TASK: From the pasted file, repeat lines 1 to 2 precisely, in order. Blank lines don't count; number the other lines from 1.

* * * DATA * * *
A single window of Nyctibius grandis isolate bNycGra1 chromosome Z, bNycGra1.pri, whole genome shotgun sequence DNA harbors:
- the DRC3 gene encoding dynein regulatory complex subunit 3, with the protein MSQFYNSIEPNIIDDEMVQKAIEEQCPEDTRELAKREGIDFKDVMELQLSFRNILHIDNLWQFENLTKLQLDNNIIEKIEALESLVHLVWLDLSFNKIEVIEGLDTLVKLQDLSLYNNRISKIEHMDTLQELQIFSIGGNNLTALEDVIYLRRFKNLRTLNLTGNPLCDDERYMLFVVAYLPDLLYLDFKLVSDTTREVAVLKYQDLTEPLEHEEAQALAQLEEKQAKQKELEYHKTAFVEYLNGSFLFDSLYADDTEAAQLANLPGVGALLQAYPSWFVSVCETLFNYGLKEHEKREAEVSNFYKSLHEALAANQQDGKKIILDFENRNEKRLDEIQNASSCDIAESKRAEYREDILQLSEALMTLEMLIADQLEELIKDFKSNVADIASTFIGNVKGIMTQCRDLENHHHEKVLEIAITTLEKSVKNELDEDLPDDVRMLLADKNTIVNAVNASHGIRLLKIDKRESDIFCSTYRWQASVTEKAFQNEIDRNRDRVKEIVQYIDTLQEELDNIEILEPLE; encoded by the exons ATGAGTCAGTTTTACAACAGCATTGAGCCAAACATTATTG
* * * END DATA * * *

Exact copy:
A single window of Nyctibius grandis isolate bNycGra1 chromosome Z, bNycGra1.pri, whole genome shotgun sequence DNA harbors:
- the DRC3 gene encoding dynein regulatory complex subunit 3, with the protein MSQFYNSIEPNIIDDEMVQKAIEEQCPEDTRELAKREGIDFKDVMELQLSFRNILHIDNLWQFENLTKLQLDNNIIEKIEALESLVHLVWLDLSFNKIEVIEGLDTLVKLQDLSLYNNRISKIEHMDTLQELQIFSIGGNNLTALEDVIYLRRFKNLRTLNLTGNPLCDDERYMLFVVAYLPDLLYLDFKLVSDTTREVAVLKYQDLTEPLEHEEAQALAQLEEKQAKQKELEYHKTAFVEYLNGSFLFDSLYADDTEAAQLANLPGVGALLQAYPSWFVSVCETLFNYGLKEHEKREAEVSNFYKSLHEALAANQQDGKKIILDFENRNEKRLDEIQNASSCDIAESKRAEYREDILQLSEALMTLEMLIADQLEELIKDFKSNVADIASTFIGNVKGIMTQCRDLENHHHEKVLEIAITTLEKSVKNELDEDLPDDVRMLLADKNTIVNAVNASHGIRLLKIDKRESDIFCSTYRWQASVTEKAFQNEIDRNRDRVKEIVQYIDTLQEELDNIEILEPLE; encoded by the exons ATGAGTCAGTTTTACAACAGCATTGAGCCAAACATTATTG